EDUCATION leaders in Sunderland have hit out at new Ofsted ratings.
The education body has revealed a shake-up to the system, which will now see a good rating to be the minimum expected of a school.
The satisfactory rating will no longer be seen as adequate.
In Sunderland, 60 per cent of schools are rated either good or outstanding, compared to the national average of almost 70 per cent.
But Mike Johnson, Sunderland secretary of NASUWT, National Association of Schoolmasters Union of Women Teachers, reacted angrily to the change.
He said: “All schools wish to be good or better. All teachers wish to deliver a good education. By redefining the scale to exclude satisfactory from its range of standards and demanding that all schools produce good educational standards or better, is merely posturing.
“Teachers and schools need support to achieve their best. The Government however, has sought to dismantle local education authorities by reducing funding and forcing local authorities to make staff redundant and thus reduce the possible source of genuine support for schools and teachers.”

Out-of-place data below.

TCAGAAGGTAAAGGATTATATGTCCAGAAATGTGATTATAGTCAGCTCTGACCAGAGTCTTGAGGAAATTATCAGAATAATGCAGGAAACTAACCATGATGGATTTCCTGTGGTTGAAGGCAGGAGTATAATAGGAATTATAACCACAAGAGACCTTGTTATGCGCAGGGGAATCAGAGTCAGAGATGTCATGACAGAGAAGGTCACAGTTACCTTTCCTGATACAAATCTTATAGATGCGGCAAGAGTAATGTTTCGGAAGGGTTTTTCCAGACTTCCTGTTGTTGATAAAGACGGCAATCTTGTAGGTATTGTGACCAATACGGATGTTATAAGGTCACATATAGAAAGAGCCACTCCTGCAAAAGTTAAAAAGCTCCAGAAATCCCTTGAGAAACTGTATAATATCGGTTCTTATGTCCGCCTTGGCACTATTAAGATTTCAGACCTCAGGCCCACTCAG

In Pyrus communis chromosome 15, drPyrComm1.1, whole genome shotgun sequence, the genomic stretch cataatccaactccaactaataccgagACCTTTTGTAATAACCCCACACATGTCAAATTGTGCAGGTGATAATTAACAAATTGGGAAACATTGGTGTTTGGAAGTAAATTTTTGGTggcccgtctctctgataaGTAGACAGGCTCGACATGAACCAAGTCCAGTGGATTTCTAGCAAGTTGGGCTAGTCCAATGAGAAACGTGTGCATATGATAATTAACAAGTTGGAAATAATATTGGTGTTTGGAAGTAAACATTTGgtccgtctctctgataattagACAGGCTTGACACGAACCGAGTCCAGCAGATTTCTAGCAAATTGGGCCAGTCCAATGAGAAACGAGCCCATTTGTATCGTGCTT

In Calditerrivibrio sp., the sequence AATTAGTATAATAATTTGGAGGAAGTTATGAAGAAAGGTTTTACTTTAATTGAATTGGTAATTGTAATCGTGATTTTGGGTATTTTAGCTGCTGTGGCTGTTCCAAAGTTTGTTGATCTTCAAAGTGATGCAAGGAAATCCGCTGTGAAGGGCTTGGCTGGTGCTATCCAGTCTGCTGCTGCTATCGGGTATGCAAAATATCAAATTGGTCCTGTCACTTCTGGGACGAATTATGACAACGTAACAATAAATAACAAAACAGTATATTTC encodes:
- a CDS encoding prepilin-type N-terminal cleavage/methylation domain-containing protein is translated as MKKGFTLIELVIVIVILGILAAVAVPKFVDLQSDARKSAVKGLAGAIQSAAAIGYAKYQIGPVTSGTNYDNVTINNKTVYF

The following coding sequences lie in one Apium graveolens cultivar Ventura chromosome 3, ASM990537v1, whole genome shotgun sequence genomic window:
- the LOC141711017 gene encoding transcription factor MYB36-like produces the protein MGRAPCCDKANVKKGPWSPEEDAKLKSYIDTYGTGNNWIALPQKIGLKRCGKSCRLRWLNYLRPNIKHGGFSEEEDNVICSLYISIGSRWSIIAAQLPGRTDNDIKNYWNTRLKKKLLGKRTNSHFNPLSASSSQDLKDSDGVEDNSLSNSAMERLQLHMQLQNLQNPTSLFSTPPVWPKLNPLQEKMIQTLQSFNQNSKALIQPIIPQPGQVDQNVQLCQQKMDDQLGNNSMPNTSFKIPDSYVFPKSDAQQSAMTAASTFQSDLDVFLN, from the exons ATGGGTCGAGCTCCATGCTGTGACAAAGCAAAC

Sharon Hodgson, MP for Washington and Sunderland West and Shadow Education Minister, added: “Simply changing the Ofsted classifications isn’t enough.
“Heads and teachers are already striving to get the best results for their pupils. Unfortunately, the Government is putting those efforts at risk, with teacher numbers falling and money which could be used to boost performance in all schools being wasted on pet projects.”
Ofsted said it is raising the bar for inspections and the key changes from September are:
l To be judged outstanding a school must have outstanding teaching and not just meet the grade in other areas.
l A new grade “requires improvement” replaces the “satisfactory” grade.
l Schools will be notified of an inspection by telephone the afternoon before, so inspectors will see schools as they really are.
Coun Pat Smith, portfolio holder for children’s services in Sunderland, said: “All of our schools have a commitment to providing pupils with the best possible standards of education and have continuous improvement at the centre of their planning regardless of their current Ofsted gradings.
“Ofsted already recognise that 60 per cent of our schools are good or outstanding, and we will continue to support all of our schools to achieve similar recognition.
“While Ofsted’s announcement will only add to demands faced by schools already having to cope with increasing pressures, we appreciate what these new guidelines are trying to achieve and prepared to respond accordingly.”